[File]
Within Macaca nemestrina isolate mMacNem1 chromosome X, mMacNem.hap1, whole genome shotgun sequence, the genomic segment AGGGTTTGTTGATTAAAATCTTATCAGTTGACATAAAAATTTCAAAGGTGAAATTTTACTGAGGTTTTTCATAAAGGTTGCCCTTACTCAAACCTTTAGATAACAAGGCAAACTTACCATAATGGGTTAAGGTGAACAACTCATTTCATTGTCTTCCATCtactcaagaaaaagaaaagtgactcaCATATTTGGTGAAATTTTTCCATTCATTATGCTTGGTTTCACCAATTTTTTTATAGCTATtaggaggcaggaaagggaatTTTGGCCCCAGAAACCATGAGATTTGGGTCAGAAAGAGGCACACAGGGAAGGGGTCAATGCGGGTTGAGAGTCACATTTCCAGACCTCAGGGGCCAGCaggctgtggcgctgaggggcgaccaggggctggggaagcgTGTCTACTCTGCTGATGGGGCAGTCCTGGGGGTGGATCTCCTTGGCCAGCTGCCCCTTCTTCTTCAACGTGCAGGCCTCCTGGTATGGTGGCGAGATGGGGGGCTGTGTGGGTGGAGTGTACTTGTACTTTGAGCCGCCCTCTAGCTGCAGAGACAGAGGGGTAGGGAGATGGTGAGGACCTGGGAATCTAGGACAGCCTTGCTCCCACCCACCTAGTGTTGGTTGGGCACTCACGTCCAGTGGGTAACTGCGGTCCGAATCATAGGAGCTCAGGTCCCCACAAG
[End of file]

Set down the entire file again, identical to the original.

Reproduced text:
Within Macaca nemestrina isolate mMacNem1 chromosome X, mMacNem.hap1, whole genome shotgun sequence, the genomic segment AGGGTTTGTTGATTAAAATCTTATCAGTTGACATAAAAATTTCAAAGGTGAAATTTTACTGAGGTTTTTCATAAAGGTTGCCCTTACTCAAACCTTTAGATAACAAGGCAAACTTACCATAATGGGTTAAGGTGAACAACTCATTTCATTGTCTTCCATCtactcaagaaaaagaaaagtgactcaCATATTTGGTGAAATTTTTCCATTCATTATGCTTGGTTTCACCAATTTTTTTATAGCTATtaggaggcaggaaagggaatTTTGGCCCCAGAAACCATGAGATTTGGGTCAGAAAGAGGCACACAGGGAAGGGGTCAATGCGGGTTGAGAGTCACATTTCCAGACCTCAGGGGCCAGCaggctgtggcgctgaggggcgaccaggggctggggaagcgTGTCTACTCTGCTGATGGGGCAGTCCTGGGGGTGGATCTCCTTGGCCAGCTGCCCCTTCTTCTTCAACGTGCAGGCCTCCTGGTATGGTGGCGAGATGGGGGGCTGTGTGGGTGGAGTGTACTTGTACTTTGAGCCGCCCTCTAGCTGCAGAGACAGAGGGGTAGGGAGATGGTGAGGACCTGGGAATCTAGGACAGCCTTGCTCCCACCCACCTAGTGTTGGTTGGGCACTCACGTCCAGTGGGTAACTGCGGTCCGAATCATAGGAGCTCAGGTCCCCACAAG